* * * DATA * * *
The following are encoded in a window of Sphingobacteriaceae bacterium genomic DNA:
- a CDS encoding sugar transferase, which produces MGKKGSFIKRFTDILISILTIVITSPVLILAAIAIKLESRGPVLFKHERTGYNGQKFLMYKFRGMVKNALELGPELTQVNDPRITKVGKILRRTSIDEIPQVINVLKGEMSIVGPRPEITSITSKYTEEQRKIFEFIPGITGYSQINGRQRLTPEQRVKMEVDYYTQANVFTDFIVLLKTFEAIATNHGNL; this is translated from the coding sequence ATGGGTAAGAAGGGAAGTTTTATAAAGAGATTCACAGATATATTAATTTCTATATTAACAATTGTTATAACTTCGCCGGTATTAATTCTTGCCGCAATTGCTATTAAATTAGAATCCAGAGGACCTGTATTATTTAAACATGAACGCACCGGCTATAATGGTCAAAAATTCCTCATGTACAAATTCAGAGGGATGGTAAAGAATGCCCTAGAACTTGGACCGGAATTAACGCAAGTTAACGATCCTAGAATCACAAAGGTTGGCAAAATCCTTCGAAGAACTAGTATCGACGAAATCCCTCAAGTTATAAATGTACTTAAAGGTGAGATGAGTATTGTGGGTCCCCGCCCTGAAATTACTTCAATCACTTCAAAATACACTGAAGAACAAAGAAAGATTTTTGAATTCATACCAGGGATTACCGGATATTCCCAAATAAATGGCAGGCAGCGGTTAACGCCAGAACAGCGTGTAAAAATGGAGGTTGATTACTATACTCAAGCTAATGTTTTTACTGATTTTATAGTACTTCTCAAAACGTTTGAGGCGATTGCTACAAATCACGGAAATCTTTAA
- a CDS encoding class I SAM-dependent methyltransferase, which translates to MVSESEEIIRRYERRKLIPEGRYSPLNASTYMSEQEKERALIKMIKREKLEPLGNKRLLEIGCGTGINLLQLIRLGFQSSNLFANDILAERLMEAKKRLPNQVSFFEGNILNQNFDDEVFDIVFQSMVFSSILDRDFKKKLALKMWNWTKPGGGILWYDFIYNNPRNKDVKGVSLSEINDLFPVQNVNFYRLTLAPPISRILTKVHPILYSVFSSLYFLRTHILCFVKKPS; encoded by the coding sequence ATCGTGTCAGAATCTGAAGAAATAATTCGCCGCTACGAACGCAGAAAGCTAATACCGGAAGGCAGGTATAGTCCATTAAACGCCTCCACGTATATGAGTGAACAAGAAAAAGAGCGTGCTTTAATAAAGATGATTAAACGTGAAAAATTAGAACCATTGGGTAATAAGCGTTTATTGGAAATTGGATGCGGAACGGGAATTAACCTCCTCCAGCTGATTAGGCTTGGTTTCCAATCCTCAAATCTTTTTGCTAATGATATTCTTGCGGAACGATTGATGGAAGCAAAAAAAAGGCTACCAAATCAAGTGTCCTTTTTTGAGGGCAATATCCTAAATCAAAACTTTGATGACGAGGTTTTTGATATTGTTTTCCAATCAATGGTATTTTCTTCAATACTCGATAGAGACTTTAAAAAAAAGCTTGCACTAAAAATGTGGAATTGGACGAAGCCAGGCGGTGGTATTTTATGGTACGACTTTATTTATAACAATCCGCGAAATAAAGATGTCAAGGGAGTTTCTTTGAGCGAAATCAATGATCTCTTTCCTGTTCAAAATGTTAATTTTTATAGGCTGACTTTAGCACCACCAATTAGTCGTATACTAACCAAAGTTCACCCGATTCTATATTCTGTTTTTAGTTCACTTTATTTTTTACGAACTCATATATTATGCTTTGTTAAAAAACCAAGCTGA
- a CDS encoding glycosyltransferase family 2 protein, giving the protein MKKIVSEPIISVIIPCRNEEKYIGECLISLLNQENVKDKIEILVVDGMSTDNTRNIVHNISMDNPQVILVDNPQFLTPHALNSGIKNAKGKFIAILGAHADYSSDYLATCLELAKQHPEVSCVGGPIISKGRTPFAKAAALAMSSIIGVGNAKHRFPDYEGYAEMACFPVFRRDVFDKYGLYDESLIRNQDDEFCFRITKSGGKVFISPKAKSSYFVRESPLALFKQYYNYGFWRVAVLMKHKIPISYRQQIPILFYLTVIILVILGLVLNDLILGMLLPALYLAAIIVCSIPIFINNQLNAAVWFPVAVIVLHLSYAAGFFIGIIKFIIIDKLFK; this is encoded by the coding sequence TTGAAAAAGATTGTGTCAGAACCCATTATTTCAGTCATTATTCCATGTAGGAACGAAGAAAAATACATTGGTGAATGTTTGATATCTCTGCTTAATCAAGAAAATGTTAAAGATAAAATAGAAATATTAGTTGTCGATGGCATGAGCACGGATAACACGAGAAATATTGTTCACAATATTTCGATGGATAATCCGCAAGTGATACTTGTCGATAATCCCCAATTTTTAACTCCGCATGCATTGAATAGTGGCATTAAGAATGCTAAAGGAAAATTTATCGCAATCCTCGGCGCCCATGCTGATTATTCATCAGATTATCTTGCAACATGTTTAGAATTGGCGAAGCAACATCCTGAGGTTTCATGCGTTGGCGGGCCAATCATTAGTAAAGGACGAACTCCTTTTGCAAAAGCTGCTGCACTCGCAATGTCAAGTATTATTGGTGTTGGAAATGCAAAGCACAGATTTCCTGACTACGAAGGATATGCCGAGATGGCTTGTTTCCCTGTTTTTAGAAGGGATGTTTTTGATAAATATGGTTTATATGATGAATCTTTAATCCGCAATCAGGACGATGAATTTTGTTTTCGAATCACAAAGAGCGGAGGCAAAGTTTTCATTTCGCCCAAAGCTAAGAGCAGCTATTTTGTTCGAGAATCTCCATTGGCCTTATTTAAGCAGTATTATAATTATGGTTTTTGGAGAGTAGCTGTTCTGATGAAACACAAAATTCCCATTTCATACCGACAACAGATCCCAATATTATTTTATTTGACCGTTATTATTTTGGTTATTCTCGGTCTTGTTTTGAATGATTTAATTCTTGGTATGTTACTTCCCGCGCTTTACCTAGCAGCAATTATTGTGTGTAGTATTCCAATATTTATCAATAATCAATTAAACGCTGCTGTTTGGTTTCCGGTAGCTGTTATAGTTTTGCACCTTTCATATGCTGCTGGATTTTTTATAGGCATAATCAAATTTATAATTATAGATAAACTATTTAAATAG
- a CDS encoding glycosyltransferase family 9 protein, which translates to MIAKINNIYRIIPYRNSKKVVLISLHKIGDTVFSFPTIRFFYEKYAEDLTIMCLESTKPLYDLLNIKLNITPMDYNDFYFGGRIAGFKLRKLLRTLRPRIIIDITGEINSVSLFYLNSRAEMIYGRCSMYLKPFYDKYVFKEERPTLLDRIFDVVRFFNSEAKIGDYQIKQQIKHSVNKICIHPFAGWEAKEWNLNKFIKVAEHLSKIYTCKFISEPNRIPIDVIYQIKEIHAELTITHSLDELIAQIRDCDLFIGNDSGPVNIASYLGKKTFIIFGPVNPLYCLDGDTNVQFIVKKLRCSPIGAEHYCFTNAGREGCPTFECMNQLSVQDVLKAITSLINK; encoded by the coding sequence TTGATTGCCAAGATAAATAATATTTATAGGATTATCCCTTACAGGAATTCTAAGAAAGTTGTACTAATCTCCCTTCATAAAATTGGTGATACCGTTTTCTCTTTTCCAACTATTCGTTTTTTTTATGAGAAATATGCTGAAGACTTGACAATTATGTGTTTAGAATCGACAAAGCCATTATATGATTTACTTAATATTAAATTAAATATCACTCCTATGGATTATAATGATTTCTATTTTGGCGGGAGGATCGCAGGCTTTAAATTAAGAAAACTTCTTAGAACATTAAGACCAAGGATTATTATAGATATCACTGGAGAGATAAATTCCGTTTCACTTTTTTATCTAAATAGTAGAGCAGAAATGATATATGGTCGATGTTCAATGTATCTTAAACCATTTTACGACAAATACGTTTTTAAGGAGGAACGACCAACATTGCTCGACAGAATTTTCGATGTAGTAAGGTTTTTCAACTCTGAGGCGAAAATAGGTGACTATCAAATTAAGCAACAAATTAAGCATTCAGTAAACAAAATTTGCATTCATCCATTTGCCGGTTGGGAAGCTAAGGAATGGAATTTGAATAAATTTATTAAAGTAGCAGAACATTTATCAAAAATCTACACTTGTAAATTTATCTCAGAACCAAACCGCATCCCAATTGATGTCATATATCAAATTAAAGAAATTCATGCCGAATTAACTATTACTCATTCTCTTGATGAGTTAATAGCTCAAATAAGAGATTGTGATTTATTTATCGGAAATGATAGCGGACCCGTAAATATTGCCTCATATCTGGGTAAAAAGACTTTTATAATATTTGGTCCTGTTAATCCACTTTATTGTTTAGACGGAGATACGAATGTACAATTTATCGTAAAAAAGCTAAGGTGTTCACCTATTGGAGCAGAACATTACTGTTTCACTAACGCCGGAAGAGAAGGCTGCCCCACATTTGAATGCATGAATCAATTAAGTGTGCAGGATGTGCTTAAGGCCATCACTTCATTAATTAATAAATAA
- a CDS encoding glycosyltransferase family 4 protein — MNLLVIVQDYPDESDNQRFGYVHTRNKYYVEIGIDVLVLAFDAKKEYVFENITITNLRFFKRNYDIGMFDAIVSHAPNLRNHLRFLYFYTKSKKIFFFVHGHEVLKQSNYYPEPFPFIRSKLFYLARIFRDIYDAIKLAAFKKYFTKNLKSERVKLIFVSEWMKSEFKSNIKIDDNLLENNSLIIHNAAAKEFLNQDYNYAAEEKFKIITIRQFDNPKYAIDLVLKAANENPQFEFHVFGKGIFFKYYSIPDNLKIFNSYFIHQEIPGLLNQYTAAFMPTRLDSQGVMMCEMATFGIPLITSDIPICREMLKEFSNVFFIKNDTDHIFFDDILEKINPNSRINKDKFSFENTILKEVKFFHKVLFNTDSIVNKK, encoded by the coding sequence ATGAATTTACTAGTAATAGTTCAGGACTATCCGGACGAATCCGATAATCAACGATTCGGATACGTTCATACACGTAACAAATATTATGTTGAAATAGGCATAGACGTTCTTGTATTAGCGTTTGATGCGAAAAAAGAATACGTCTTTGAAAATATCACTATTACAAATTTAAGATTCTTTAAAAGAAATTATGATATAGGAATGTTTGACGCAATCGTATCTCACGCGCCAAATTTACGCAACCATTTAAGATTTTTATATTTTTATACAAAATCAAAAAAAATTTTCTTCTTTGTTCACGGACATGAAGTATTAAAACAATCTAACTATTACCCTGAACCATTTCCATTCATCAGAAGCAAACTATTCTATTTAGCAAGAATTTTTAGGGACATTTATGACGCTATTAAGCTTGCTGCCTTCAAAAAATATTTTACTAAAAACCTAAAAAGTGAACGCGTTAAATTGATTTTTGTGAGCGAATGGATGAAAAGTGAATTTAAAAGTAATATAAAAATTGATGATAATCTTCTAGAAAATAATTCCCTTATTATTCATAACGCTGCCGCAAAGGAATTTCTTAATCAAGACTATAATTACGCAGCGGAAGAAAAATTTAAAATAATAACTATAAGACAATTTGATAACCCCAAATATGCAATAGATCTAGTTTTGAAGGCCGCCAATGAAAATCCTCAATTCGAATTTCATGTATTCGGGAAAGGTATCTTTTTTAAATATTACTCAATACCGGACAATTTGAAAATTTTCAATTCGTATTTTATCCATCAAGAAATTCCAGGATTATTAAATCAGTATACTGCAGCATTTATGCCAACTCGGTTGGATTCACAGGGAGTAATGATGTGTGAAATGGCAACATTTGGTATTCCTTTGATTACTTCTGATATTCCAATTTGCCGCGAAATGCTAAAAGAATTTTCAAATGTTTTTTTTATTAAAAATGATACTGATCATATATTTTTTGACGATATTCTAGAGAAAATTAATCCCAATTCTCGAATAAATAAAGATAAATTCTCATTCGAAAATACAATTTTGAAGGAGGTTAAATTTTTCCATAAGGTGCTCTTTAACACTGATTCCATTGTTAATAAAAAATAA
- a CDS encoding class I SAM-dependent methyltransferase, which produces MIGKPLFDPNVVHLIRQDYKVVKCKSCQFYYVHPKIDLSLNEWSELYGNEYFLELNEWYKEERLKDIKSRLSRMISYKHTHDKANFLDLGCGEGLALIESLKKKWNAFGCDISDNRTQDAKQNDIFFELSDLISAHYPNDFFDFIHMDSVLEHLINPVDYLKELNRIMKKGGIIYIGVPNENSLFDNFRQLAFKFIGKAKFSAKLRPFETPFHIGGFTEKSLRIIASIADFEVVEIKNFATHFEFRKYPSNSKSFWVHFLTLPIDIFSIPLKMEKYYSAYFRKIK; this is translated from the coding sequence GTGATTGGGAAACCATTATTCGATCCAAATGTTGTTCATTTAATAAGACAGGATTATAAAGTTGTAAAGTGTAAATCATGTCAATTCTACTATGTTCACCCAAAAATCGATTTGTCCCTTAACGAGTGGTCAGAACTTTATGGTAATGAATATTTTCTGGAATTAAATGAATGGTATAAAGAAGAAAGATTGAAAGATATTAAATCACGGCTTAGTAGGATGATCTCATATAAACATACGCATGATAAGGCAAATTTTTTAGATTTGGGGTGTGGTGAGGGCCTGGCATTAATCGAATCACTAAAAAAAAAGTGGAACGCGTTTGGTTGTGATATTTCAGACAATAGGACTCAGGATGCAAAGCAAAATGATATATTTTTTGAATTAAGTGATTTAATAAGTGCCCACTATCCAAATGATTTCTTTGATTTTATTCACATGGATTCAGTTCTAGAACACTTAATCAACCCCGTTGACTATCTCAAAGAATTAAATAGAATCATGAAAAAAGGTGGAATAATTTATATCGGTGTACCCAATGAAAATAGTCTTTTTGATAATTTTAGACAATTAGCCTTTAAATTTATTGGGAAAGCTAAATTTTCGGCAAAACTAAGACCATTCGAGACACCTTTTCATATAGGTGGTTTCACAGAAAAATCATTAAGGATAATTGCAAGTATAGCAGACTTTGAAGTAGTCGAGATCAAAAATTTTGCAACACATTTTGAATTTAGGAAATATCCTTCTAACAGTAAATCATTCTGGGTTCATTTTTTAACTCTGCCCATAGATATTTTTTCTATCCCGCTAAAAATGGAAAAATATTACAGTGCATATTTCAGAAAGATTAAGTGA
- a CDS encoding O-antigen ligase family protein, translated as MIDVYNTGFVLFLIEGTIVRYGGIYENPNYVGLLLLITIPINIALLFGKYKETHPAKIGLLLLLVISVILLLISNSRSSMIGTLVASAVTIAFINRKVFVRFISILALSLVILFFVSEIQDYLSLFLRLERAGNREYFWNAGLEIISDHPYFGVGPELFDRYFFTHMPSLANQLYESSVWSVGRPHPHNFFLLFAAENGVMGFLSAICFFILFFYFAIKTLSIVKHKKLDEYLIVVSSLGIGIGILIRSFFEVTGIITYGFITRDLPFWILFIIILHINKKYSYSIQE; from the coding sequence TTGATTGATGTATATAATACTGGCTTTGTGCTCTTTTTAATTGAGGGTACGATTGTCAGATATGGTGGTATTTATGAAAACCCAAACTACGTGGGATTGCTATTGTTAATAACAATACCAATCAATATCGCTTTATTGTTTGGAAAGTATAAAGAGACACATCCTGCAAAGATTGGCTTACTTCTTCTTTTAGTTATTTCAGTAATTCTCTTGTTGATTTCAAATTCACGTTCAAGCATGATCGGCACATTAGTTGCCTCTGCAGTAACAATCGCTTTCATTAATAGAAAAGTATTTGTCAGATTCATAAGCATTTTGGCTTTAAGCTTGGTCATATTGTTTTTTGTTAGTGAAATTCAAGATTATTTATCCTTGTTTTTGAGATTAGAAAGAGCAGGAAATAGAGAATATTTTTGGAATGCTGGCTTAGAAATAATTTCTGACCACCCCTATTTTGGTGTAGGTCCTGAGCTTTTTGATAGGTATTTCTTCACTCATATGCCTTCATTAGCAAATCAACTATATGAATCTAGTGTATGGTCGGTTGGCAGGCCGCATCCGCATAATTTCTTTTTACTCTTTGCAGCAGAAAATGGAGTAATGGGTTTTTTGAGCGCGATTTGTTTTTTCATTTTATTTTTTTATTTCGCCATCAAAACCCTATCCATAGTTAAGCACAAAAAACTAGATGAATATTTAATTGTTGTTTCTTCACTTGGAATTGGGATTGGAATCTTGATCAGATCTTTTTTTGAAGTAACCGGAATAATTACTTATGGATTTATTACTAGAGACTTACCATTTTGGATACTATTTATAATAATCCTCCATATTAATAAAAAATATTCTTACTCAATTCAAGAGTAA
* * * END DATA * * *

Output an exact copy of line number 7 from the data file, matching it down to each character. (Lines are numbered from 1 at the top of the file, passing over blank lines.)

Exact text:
- a CDS encoding class I SAM-dependent methyltransferase, which produces MIGKPLFDPNVVHLIRQDYKVVKCKSCQFYYVHPKIDLSLNEWSELYGNEYFLELNEWYKEERLKDIKSRLSRMISYKHTHDKANFLDLGCGEGLALIESLKKKWNAFGCDISDNRTQDAKQNDIFFELSDLISAHYPNDFFDFIHMDSVLEHLINPVDYLKELNRIMKKGGIIYIGVPNENSLFDNFRQLAFKFIGKAKFSAKLRPFETPFHIGGFTEKSLRIIASIADFEVVEIKNFATHFEFRKYPSNSKSFWVHFLTLPIDIFSIPLKMEKYYSAYFRKIK; this is translated from the coding sequence GTGATTGGGAAACCATTATTCGATCCAAATGTTGTTCATTTAATAAGACAGGATTATAAAGTTGTAAAGTGTAAATCATGTCAATTCTACTATGTTCACCCAAAAATCGATTTGTCCCTTAACGAGTGGTCAGAACTTTATGGTAATGAATATTTTCTGGAATTAAATGAATGGTATAAAGAAGAAAGATTGAAAGATATTAAATCACGGCTTAGTAGGATGATCTCATATAAACATACGCATGATAAGGCAAATTTTTTAGATTTGGGGTGTGGTGAGGGCCTGGCATTAATCGAATCACTAAAAAAAAAGTGGAACGCGTTTGGTTGTGATATTTCAGACAATAGGACTCAGGATGCAAAGCAAAATGATATATTTTTTGAATTAAGTGATTTAATAAGTGCCCACTATCCAAATGATTTCTTTGATTTTATTCACATGGATTCAGTTCTAGAACACTTAATCAACCCCGTTGACTATCTCAAAGAATTAAATAGAATCATGAAAAAAGGTGGAATAATTTATATCGGTGTACCCAATGAAAATAGTCTTTTTGATAATTTTAGACAATTAGCCTTTAAATTTATTGGGAAAGCTAAATTTTCGGCAAAACTAAGACCATTCGAGACACCTTTTCATATAGGTGGTTTCACAGAAAAATCATTAAGGATAATTGCAAGTATAGCAGACTTTGAAGTAGTCGAGATCAAAAATTTTGCAACACATTTTGAATTTAGGAAATATCCTTCTAACAGTAAATCATTCTGGGTTCATTTTTTAACTCTGCCCATAGATATTTTTTCTATCCCGCTAAAAATGGAAAAATATTACAGTGCATATTTCAGAAAGATTAAGTGA